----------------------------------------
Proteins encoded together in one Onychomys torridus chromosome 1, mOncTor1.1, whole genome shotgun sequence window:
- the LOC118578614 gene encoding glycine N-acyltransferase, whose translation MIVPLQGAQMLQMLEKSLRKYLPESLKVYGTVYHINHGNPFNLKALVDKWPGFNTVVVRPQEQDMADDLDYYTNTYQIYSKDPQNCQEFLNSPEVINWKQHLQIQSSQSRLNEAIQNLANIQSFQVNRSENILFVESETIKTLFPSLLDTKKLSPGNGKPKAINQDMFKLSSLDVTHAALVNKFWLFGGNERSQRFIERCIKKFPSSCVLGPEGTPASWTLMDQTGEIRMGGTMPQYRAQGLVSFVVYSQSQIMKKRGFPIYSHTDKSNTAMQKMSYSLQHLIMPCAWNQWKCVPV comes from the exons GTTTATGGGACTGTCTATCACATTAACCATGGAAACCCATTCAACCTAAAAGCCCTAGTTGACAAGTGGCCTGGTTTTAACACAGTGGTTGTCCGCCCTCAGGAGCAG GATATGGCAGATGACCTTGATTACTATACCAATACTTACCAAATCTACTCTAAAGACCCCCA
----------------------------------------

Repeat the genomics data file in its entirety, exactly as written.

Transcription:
Proteins encoded together in one Onychomys torridus chromosome 1, mOncTor1.1, whole genome shotgun sequence window:
- the LOC118578614 gene encoding glycine N-acyltransferase, whose translation MIVPLQGAQMLQMLEKSLRKYLPESLKVYGTVYHINHGNPFNLKALVDKWPGFNTVVVRPQEQDMADDLDYYTNTYQIYSKDPQNCQEFLNSPEVINWKQHLQIQSSQSRLNEAIQNLANIQSFQVNRSENILFVESETIKTLFPSLLDTKKLSPGNGKPKAINQDMFKLSSLDVTHAALVNKFWLFGGNERSQRFIERCIKKFPSSCVLGPEGTPASWTLMDQTGEIRMGGTMPQYRAQGLVSFVVYSQSQIMKKRGFPIYSHTDKSNTAMQKMSYSLQHLIMPCAWNQWKCVPV comes from the exons GTTTATGGGACTGTCTATCACATTAACCATGGAAACCCATTCAACCTAAAAGCCCTAGTTGACAAGTGGCCTGGTTTTAACACAGTGGTTGTCCGCCCTCAGGAGCAG GATATGGCAGATGACCTTGATTACTATACCAATACTTACCAAATCTACTCTAAAGACCCCCA